What is problematic for the USD, however, is the Fed’s outlook for long-term interest rates remaining near the zero mark as risks to recovery have remained intact, despite positive GDP and Employment in the first half of the year. This shift in outlook is definitely discouraging as the mid-year was the goal for the Fed to begin backing out of stimulus injections and looking for growth measures.
The JPY got whipped around today as Japan’s budget plan has been called into question by the IMF as being too vague. Interestingly Prime Minister Kan first proposed a sales tax increase over any budget cuts. While that proposal did get shut down in parliament it does show a reluctant on the administrations part to rein in spending on a grander scale. This could mean longer term hardship for the Japanese economy whose gross debt is already 215% of their GDP.
Next Wednesday:
  • NZD Credit Card Spending
  • GBP BoE Minutes
  • CAD Wholesale Sales

Thursday, July 15, 2010

Risk appetite stays strong as US and equities earnings are beating estimates and European treasury instruments are selling well.
The Euro strengthened further on another surprise treasury auction, this time out of Spain. To have two of the worst hit economies in the EU do so well has gone a long way toward keeping the market’s big buck in play. The Pound, Kiwi and Yen seemed to ride the Euro’s coattails throughout the NY session as well.
It seems that BP’s small progress on the oil spill created a bit of a bump in the GBP as well, providing more buying momentum that just risk acceptance.
The Kiwi also had its own inherent reason to strengthen as New Zealand saw a decline in Consumer Price Index (CPI), QoQ from .4% to .3% and YoY from 2% to 1.8%. Good news for such a Retail driven economy.
The USD had mixed new. On the positive side the Producer prices have pulled back making manufacturing more affordable, on the negative side a couple precursors to GDP health have continued the pullback from last month. The Empire State Manufacturing Survey, the Philadelphia Fed Manufacturing Survey and the Industrial Production numbers all lost points in most recent reports.
Also…still an interesting note that the JPY strengthened on increased risk appetite once again. Not its usual course of action when the market is feeling positive.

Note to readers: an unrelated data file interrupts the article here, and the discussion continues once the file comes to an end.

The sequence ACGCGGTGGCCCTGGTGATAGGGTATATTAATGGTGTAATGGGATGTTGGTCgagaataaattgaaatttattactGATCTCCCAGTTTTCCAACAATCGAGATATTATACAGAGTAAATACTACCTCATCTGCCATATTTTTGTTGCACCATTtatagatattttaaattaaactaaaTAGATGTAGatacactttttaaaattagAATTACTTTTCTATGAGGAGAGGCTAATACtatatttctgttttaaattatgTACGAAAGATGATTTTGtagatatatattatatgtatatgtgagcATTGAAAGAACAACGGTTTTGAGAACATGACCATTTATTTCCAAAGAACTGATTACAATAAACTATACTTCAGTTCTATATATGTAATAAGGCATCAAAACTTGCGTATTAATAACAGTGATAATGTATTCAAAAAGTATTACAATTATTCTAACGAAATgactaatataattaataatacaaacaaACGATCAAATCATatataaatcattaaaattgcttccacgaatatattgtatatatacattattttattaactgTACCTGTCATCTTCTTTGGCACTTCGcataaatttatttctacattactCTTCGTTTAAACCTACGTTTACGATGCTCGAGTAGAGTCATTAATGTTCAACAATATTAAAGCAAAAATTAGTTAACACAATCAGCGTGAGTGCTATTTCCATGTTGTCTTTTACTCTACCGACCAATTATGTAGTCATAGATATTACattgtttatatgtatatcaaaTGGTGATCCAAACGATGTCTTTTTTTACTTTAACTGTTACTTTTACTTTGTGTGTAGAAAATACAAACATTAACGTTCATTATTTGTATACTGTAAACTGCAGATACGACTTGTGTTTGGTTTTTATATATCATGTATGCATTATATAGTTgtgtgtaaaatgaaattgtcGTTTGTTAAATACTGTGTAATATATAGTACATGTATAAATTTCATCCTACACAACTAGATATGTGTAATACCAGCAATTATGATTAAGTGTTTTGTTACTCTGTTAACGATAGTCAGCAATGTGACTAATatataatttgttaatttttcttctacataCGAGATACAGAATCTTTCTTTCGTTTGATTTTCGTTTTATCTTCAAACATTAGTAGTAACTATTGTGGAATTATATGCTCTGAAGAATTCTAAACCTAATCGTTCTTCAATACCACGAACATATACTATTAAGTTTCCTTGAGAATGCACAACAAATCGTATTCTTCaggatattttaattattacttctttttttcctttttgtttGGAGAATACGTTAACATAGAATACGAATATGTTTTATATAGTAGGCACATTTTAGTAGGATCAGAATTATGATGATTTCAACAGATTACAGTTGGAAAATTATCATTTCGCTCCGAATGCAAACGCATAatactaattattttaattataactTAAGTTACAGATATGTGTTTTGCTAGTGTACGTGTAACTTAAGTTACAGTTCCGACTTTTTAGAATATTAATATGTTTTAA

Next Thursday:
  • EUR Germany’s Services PMI
  • GBP Retail Sales
  • CAD Retail Sales
  • USD Employment

Friday, July 16, 2010

Big surprise in today’s news was a larger pullback in the EU’s trade balance than expected. A pullback from 1.6B to .8B was expected in May however numbers plummeted to -3B. This comes as a big surprise since it has been assumed that a weak Euro that makes their exports more affordable worldwide would help keep a better, albeit not ideal, balance in place. The Euro experienced a very sharp selloff in response to the news.
Adding further fuel to the fire is a small rise in the US’s CPI, putting some inflationary pressure back on the USD. Also of note out of the US is the Senate’s approval of financial reform. Shakeups in general tend to decrease risk appetite and that seems to be the case today as well as the USD makes abrupt gains on the news.
Interestingly, the Yen continues to strengthen as well.
The Loonie saw a slight rise in their Leading Indicators moving from .9% to 1% in June. This number has hovered near 1% all year so that’s not a real reason to buy the CAD. However, should we see an increase in Retail and Wholesale Sales it is likely that the three positive elements could point to good GDP for Canada.
This report has been generated prior to NY Session’s close. Please visit for an updated report at the end of the day.
Next Friday: